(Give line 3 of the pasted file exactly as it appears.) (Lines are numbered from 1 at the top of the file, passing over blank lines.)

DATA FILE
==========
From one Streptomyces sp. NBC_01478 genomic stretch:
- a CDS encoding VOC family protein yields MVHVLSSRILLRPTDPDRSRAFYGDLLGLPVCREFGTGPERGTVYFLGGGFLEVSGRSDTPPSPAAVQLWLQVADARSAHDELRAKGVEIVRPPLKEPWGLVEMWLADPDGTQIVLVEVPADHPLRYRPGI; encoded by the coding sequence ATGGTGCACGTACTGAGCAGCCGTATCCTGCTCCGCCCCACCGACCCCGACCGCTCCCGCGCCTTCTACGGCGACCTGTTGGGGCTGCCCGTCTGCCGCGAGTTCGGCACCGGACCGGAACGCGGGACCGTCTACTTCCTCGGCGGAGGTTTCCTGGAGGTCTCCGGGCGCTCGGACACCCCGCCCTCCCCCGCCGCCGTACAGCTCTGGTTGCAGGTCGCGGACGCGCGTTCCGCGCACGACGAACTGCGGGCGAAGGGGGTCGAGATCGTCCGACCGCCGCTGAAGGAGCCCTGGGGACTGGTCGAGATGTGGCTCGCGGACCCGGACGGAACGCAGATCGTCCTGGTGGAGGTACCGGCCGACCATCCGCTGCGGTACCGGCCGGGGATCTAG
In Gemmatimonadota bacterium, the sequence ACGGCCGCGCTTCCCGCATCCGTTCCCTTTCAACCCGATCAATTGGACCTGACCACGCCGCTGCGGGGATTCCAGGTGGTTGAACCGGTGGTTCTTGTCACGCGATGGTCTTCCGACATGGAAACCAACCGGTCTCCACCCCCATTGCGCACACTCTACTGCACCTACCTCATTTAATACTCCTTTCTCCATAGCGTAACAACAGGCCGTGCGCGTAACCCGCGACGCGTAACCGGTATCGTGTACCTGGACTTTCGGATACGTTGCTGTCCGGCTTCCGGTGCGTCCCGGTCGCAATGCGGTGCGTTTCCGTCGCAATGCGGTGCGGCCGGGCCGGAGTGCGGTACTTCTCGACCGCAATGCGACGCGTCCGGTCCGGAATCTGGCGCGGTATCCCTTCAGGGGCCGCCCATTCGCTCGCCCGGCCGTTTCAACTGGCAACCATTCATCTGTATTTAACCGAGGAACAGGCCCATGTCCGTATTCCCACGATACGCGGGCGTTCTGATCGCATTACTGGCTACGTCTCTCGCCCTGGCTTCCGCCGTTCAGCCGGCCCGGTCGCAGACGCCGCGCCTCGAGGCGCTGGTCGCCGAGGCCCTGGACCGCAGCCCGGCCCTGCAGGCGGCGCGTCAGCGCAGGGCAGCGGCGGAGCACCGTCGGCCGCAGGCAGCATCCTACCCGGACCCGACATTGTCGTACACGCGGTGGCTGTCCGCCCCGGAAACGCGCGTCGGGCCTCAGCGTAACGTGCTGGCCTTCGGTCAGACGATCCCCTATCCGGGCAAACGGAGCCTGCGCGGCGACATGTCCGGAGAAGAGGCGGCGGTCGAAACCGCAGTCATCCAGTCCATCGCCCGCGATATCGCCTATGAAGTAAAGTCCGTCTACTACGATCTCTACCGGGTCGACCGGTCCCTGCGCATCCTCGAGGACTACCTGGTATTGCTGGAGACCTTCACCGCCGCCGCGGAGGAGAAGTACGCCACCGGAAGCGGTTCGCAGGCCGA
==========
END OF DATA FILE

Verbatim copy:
In Gemmatimonadota bacterium, the sequence ACGGCCGCGCTTCCCGCATCCGTTCCCTTTCAACCCGATCAATTGGACCTGACCACGCCGCTGCGGGGATTCCAGGTGGTTGAACCGGTGGTTCTTGTCACGCGATGGTCTTCCGACATGGAAACCAACCGGTCTCCACCCCCATTGCGCACACTCTACTGCACCTACCTCATTTAATACTCCTTTCTCCATAGCGTAACAACAGGCCGTGCGCGTAACCCGCGACGCGTAACCGGTATCGTGTACCTGGACTTTCGGATACGTTGCTGTCCGGCTTCCGGTGCGTCCCGGTCGCAATGCGGTGCGTTTCCGTCGCAATGCGGTGCGGCCGGGCCGGAGTGCGGTACTTCTCGACCGCAATGCGACGCGTCCGGTCCGGAATCTGGCGCGGTATCCCTTCAGGGGCCGCCCATTCGCTCGCCCGGCCGTTTCAACTGGCAACCATTCATCTGTATTTAACCGAGGAACAGGCCCATGTCCGTATTCCCACGATACGCGGGCGTTCTGATCGCATTACTGGCTACGTCTCTCGCCCTGGCTTCCGCCGTTCAGCCGGCCCGGTCGCAGACGCCGCGCCTCGAGGCGCTGGTCGCCGAGGCCCTGGACCGCAGCCCGGCCCTGCAGGCGGCGCGTCAGCGCAGGGCAGCGGCGGAGCACCGTCGGCCGCAGGCAGCATCCTACCCGGACCCGACATTGTCGTACACGCGGTGGCTGTCCGCCCCGGAAACGCGCGTCGGGCCTCAGCGTAACGTGCTGGCCTTCGGTCAGACGATCCCCTATCCGGGCAAACGGAGCCTGCGCGGCGACATGTCCGGAGAAGAGGCGGCGGTCGAAACCGCAGTCATCCAGTCCATCGCCCGCGATATCGCCTATGAAGTAAAGTCCGTCTACTACGATCTCTACCGGGTCGACCGGTCCCTGCGCATCCTCGAGGACTACCTGGTATTGCTGGAGACCTTCACCGCCGCCGCGGAGGAGAAGTACGCCACCGGAAGCGGTTCGCAGGCCGA